As I’m sure all your readers can empathise with, when asked about your profession/hobby, it’s quickly followed up with “show us a trick mate.” That can be repetitive at times and more often than not the environment in which you’re asked to perform isn’t favourable, meaning a cobbled together performance.
What is your first memory of magic?
 

My first experience of the magic we know and love was probably seeing Lance Burton performing his dove act on a TV special. What an incredible piece of magic that was/is.
The beauty of being stage illusionists is that it immediately takes you out of the “performing on demand” predicament and we often say “unfortunately, all of the magic we do is simply too big to do for you right now!” Having said all of that,
we would have definitely made the effort for you and would have probably set up our full illusion show complete with lighting, music and pyro.


Aww, shucks.  I am gutted that I wasn’t able to make the live interview!



Where do you find non-magical inspiration?
 

The reality is that we take inspiration from all sorts of things outside of magic. There has always been a comedic thread in our performances so we are interested in all forms of comedy. Young has had a lifelong passion for WWE wrestling which draws many parallels with stage magic (the production, characters, humour).
Who inspires you magically?

We have always absolutely loved David Copperfield and seeing his TV specials as children was probably the biggest inspiration to our act today.  We have a passion for stage illusions and no-one does it better than him. We recently saw his show in Las Vegas at the MGM Grand and he’s still at the very top of his game. Lance Burton, along with Siegfried and Roy were also hugely inspirational. We have always loved the magic of 1980’s and 90’s.


Why do you think people are still fascinated by magic, especially live magic? 
Despite having all of this magic at our fingertips in the age of smartphones, we think that people are still looking for that momentary escapism where they can feel like a kid again, even if only for a few seconds. Magic and certainly stage illusion can absolutely do that.


What’s is it about Champions of Magic that has allowed you to draw large audiences on 6 UK tours and 2 North American tours over the past five years?
I think there are a number of reasons why it’s been successful. There’s no doubt about it, live magic is popular at the moment.. Talking specifically about the show, we think the name is brilliant. Champions of Magic; it’s about as clear a show title as it can be. It feels like a safe, solid bet for an evening’s entertainment. 
It has a multi-magician line-up with different styles of magic-- if you don’t like one performer or style, you’ll like one of the others.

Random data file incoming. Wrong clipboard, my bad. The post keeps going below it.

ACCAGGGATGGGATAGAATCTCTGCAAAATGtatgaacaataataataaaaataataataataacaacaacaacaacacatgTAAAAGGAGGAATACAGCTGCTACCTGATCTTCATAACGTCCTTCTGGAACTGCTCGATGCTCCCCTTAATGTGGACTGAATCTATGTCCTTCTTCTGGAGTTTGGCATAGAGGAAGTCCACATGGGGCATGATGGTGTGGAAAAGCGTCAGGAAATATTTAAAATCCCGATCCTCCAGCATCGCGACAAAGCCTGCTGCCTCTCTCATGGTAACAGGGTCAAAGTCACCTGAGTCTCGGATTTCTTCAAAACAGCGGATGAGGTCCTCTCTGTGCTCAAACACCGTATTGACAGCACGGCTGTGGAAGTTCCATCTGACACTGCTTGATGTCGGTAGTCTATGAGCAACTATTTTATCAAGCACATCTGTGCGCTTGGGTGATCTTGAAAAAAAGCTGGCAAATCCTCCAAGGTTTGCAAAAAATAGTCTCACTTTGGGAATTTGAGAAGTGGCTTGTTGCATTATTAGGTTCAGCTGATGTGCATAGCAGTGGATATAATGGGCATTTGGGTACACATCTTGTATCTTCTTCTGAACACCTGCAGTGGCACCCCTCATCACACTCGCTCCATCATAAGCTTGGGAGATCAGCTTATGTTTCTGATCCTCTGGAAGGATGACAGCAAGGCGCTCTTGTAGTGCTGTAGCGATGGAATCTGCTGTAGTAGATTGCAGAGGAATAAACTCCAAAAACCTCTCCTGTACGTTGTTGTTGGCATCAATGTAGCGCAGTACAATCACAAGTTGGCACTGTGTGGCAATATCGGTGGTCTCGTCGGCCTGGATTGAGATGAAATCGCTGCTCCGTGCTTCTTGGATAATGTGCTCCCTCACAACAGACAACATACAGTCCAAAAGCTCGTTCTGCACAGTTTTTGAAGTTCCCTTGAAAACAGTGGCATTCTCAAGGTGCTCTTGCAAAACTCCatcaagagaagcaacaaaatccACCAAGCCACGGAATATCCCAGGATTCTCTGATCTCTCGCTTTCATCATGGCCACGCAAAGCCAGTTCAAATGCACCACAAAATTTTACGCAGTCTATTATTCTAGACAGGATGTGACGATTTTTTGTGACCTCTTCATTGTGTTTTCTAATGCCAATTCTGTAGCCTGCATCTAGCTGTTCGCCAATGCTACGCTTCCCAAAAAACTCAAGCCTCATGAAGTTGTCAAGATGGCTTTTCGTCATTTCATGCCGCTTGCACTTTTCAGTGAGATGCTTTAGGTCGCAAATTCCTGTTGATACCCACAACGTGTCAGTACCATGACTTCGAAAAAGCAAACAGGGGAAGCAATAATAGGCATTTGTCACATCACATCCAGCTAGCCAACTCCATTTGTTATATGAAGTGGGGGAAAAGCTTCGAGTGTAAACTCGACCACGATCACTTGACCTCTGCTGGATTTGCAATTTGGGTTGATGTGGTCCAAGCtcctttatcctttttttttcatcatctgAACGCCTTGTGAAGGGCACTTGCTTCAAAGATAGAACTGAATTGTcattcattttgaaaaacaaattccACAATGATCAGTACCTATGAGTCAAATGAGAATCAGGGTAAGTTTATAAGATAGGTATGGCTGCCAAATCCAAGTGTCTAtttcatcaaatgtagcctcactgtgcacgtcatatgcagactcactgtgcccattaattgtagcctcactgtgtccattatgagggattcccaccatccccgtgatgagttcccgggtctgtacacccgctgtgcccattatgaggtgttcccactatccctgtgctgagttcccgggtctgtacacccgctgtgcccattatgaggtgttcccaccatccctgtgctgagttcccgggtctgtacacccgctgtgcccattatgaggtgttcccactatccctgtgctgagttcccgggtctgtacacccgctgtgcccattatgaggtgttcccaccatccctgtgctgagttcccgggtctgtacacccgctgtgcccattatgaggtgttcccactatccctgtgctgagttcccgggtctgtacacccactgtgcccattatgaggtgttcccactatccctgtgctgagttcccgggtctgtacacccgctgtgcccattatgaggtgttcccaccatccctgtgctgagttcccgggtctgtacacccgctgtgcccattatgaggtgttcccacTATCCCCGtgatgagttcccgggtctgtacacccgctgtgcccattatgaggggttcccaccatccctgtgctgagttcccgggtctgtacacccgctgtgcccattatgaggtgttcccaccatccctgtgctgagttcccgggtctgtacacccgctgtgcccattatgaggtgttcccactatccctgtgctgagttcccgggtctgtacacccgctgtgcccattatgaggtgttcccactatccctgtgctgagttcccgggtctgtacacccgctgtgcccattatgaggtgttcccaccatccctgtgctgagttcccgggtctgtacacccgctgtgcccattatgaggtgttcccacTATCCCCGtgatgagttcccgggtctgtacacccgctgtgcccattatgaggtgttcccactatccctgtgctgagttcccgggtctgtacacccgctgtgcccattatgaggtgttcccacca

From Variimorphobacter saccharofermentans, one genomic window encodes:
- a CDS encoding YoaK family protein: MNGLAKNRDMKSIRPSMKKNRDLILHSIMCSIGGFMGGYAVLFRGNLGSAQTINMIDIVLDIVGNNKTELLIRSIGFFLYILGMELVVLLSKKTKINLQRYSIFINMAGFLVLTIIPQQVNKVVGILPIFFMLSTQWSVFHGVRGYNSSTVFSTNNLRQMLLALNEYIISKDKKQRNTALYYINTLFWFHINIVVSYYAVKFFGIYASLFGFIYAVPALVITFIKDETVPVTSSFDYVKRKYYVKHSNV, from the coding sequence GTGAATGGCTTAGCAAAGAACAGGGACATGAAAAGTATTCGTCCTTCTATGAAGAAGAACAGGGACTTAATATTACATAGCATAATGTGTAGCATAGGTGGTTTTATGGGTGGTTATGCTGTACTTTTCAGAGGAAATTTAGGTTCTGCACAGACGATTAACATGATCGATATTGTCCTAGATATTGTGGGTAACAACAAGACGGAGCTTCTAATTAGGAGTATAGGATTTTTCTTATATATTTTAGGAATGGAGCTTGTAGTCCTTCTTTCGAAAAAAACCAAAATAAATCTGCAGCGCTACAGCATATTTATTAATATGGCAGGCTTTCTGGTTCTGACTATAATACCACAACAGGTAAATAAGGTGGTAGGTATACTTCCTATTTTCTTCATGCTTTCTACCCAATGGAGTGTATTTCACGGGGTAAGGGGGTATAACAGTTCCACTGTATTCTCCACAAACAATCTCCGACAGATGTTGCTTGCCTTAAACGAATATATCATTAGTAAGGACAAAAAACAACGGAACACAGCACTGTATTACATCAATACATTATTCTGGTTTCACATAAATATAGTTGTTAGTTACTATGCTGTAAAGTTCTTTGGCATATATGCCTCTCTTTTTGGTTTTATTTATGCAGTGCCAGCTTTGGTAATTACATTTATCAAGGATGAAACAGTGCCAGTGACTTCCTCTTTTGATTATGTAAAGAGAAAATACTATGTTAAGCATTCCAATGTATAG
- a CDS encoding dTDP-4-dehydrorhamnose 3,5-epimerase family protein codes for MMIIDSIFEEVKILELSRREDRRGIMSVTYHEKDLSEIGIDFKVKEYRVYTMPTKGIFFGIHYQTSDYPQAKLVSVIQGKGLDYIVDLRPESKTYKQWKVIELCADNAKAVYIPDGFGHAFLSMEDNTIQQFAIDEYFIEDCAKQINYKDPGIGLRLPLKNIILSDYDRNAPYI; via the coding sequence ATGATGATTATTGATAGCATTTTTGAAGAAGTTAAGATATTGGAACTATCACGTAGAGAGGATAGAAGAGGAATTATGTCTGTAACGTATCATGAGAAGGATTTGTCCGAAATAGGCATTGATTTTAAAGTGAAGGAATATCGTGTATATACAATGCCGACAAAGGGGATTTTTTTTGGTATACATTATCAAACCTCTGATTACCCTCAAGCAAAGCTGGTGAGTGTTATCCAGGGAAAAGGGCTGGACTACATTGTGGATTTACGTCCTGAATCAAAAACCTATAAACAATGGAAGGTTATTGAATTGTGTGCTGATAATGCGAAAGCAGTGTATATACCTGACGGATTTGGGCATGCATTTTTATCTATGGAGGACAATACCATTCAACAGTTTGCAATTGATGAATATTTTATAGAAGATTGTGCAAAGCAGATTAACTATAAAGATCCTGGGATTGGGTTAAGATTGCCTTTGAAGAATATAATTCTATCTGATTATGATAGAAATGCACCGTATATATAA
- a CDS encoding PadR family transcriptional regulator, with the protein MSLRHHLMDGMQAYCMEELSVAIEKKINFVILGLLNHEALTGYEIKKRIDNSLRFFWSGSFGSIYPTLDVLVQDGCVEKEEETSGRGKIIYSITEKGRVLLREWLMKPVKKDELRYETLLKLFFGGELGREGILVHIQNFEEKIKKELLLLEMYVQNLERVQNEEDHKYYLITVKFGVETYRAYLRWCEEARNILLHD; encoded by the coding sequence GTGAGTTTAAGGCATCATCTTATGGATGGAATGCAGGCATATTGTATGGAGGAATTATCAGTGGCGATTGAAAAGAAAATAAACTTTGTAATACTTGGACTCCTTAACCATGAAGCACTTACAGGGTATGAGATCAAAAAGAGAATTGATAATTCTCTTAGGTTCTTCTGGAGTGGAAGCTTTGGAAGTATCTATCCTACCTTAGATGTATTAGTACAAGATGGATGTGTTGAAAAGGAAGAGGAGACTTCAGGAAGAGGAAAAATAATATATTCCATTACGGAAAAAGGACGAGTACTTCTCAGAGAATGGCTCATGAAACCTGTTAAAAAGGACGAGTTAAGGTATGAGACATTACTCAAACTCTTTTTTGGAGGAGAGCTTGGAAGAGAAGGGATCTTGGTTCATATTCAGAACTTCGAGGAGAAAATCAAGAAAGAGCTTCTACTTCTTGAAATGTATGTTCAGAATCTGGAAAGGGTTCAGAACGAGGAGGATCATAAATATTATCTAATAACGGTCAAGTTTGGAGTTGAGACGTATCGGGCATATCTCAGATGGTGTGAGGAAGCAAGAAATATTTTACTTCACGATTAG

The varied line up also allows for much more flexibility within the show, therefore broadening its appeal. The show is constantly evolving both on and off stage. The branding and marketing changes as the producer (an incredibly hardworking, dynamic man called Alex Jarrett) learns from each run of the shows we do.  


What surprised you most about performing in different countries?  Have you experienced anything specific about Canadian audiences in particular?
I think if you chat to most magicians who have developed their acts for British audiences and then transitioned to North America, they will say the same thing: audiences over your side of the Atlantic are SO much better. They are less cynical and more vocal in their praise. Why that is we're not sure, it could be because magic has a great reputation or they are more conditioned to ‘join in’ with sports games being such a huge feature of the culture. We’ve only done a handful of shows in Canada probably not enough to distinguish between American and Canadian audiences. Maybe you can give us some pointers?! The shows we are doing in Toronto are over the holiday season so it should be a fantastic run of shows with everyone in good spirits.

Life on the road isn’t all glory and glamour.  There are tight schedules, never-ending bus rides, questionable accommodations, missed connections, and broken or disappearing props.
I’m glad you recognise that. It’s all too easy to look at the touring life (especially through the lens of magician’s social media) and think “that looks like the absolute dream lifestyle.”  It is amazing but does have a equal amounts of highs and lows.


Tell us about your most memorable touring misadventure.
One of the biggest benefits of being in a large scale touring show is that you end up with a lot of interesting stories, so to pin it on a single anecdote is difficult. However we did a show recently at a casino near Seattle and flew out the night before. When we landed, we had a message from the trucking company saying the truck had been caught in heavy weather and simply wouldn’t make it to the event. I should say that if you have seen any of the advertisements for Champions of Magic or seen the show itself you’ll understand that it is a large scale show. In our set alone there are nine illusions framed with top level production. So to have no truck is an absolute disaster.

No truck?  No props?  Oh no!